The good, the bad fiction mothers (Not every mom can be June Cleaver)

Loved: Marge Simpson

Loathed: Cinderella’s stepmother

Mothers are powerful influences in the entertainment world.

From the doting June Cleaver of “Leave It To Beaver” to the evil Margaret White in Stephen King’s novel, “Carrie,” mothers have played primary roles in dozens of TV shows, movies and books through the years.

Some mothers are loved. Some are loathed. Either way, they are memorable.

Here are some of the best and worst mothers in fictional TV, movie and literature just in time for Mother’s Day on Sunday, May 8.


• Carol Brady — One of the most famous TV mothers of all time, Mrs. Brady, played by Florence Henderson, had to juggle the needs of six children of different ages and interests. (And please remember we are talking about her on screen, not off.) Sure, the children had their fair share of trouble, but Mrs. Brady and her husband always were there to guide and help the children as a group and individually.

• Mrs. “Marmee” March — If an idyllic mother existed, she could be the one. Portrayed in Louisa May Alcott’s novel, “Little Women,” Mrs. March is principled and loving, protective yet open-minded. Despite living in the 19th century, “Marmee,” as she is called by her daughters, pushes her children to think for themselves. Plus, she weathered that whole pickled lime nonsense with motherly wisdom.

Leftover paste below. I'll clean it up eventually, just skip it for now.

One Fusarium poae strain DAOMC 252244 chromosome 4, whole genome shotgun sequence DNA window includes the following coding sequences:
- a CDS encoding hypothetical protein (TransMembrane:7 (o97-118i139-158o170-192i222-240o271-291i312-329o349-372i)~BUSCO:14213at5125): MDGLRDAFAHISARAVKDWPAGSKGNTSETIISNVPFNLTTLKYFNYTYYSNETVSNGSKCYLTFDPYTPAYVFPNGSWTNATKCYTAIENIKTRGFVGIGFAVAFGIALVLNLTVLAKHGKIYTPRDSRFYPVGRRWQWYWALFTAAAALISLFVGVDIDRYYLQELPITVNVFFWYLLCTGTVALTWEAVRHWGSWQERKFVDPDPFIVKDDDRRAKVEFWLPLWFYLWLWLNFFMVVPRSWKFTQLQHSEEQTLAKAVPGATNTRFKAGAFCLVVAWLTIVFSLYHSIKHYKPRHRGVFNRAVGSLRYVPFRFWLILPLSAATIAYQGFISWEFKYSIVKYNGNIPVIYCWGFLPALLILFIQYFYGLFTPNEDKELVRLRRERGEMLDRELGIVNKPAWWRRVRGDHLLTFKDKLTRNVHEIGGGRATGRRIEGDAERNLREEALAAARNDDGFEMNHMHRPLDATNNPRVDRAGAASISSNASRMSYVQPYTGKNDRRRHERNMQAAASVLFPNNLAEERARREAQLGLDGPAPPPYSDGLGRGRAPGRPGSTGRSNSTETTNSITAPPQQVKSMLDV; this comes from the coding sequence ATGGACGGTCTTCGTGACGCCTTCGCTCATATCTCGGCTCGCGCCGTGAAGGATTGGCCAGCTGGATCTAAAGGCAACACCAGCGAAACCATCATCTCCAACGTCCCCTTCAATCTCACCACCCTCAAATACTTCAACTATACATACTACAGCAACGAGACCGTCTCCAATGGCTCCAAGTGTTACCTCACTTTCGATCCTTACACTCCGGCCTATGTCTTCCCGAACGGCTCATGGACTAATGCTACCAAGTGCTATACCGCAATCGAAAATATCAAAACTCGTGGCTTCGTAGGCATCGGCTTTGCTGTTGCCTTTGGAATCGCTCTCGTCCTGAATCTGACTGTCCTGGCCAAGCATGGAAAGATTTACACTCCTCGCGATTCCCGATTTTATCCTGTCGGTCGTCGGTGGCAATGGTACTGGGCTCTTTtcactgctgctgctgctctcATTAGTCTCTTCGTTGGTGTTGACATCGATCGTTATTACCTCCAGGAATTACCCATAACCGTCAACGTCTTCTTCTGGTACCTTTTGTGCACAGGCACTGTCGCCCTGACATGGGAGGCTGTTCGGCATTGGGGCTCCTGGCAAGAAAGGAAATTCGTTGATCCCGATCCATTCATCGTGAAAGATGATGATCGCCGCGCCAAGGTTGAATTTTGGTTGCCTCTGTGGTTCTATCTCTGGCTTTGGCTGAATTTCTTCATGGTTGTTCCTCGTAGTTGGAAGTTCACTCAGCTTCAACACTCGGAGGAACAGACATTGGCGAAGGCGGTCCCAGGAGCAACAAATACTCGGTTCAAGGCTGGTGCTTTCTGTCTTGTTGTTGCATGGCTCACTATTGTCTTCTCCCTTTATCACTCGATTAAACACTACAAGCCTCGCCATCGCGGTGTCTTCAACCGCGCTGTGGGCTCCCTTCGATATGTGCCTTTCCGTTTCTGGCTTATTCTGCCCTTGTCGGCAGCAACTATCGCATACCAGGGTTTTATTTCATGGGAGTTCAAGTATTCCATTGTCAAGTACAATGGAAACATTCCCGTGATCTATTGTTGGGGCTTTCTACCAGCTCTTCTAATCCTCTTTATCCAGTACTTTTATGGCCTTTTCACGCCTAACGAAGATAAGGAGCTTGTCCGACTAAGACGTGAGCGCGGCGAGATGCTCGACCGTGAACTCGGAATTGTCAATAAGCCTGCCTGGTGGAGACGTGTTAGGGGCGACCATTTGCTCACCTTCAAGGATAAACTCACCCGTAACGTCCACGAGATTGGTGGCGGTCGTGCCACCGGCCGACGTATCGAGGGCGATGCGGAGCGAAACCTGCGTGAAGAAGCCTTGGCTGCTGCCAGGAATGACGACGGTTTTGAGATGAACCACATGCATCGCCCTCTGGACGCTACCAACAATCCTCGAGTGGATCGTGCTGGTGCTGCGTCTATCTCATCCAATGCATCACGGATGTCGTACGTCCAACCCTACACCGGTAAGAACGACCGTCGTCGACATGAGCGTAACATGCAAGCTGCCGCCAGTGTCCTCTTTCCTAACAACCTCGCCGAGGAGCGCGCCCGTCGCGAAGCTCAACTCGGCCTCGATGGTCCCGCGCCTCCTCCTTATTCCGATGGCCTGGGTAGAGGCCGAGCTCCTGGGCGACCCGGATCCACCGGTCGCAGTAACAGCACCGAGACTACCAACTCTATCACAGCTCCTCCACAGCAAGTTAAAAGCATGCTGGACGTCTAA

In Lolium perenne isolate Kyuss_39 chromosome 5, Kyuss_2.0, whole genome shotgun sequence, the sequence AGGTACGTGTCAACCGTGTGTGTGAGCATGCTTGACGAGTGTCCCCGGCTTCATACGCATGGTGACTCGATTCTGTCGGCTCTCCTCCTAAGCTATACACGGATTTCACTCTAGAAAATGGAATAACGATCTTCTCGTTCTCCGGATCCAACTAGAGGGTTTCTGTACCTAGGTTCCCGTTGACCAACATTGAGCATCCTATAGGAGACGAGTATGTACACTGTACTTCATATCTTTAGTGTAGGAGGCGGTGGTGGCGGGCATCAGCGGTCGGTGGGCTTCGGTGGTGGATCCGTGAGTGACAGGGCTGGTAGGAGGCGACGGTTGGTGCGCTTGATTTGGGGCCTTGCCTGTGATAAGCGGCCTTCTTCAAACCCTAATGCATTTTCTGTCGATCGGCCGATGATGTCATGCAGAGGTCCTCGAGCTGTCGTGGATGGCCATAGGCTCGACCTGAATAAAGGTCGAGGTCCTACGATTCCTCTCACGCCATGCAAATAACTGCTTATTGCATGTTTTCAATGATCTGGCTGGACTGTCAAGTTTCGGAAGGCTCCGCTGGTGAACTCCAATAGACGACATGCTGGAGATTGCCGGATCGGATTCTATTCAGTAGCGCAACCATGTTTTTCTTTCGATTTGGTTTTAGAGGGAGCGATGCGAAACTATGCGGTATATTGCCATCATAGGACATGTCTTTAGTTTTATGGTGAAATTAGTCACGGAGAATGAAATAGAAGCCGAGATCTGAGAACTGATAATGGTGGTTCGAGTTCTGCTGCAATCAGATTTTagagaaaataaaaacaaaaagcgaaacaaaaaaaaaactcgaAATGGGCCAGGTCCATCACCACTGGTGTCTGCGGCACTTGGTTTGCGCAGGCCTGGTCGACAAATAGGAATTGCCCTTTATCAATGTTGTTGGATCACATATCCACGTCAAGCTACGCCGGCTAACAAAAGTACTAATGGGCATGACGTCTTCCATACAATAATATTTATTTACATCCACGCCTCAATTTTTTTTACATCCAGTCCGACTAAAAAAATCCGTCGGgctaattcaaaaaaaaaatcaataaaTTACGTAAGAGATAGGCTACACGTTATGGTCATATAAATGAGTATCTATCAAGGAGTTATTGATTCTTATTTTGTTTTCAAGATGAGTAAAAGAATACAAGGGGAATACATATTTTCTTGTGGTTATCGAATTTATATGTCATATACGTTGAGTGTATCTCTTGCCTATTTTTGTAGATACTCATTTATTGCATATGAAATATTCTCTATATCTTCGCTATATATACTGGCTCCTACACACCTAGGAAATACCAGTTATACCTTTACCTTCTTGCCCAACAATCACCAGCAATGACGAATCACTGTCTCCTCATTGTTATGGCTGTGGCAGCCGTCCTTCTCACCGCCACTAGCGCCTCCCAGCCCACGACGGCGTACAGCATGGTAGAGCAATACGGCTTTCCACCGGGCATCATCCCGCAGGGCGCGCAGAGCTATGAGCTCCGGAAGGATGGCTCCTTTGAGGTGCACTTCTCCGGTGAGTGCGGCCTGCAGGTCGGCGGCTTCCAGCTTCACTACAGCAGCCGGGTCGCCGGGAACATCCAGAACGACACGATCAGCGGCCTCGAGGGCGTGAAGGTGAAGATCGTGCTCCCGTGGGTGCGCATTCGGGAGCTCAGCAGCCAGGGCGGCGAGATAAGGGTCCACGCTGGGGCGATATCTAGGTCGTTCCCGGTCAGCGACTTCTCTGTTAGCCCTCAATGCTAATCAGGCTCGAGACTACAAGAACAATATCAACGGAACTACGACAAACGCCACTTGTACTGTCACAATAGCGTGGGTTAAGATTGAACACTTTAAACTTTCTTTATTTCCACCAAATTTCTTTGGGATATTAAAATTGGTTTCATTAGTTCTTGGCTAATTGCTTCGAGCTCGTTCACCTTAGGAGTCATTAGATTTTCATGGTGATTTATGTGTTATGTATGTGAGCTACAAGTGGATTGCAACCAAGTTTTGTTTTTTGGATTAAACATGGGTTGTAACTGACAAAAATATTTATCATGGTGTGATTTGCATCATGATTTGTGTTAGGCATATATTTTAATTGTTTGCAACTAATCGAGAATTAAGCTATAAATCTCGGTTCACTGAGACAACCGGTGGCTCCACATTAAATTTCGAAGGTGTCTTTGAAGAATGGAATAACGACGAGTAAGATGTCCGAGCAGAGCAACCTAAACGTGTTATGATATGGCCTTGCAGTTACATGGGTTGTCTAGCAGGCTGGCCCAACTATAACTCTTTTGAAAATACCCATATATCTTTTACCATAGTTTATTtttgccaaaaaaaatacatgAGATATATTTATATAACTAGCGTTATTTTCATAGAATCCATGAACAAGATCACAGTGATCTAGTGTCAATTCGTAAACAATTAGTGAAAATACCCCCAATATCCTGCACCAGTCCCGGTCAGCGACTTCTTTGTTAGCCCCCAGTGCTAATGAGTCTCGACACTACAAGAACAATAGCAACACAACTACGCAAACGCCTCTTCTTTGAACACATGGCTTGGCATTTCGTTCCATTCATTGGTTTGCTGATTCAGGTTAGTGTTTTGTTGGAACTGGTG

• Kala — Orphaned as an infant, Tarzan is adopted by Kala, an adult ape, after both lose loved ones in horrific incidents with a tiger. Like any great mother, Kala teaches Tarzan, protects him and stands up for him no matter what in the 1999 Walt Disney movie. Kala did not care that Tarzan was a human. She saw a baby who needed to be loved, and she was up for the job.

• Clair Huxtable — A mother and successful lawyer, Mrs. Huxtable proved women could do it all ... at least on “The Cosby Show.” Mrs. Huxtable, played by Phylicia Rashad, mixed humor with class and morals as she balanced the role of influential mother, high-powered attorney and loving wife.

• Lily Potter — If you can think of her without bawling, consider Harry Potter’s loving mom: She protected Harry with an impenetrable spell of motherly love, then flung herself in front of a fatal spell that Lord Voldemort aimed at baby Harry. Every time he looked in a mirror, Harry saw her in his own green eyes, and when he thought he was at the end, she came to him and ... OK, we’re going to need a minute here.

• June Cleaver — Sweet? Check. Nice? Check. Lover of needlepoint? Check. Mrs. Cleaver, played by Barbara Billingsley, was the TV mom who always had dinner on the table and never missed a school function. She loved her boys, and they knew it. And TV viewers never questioned Mrs. Cleaver’s ability to discipline and lead.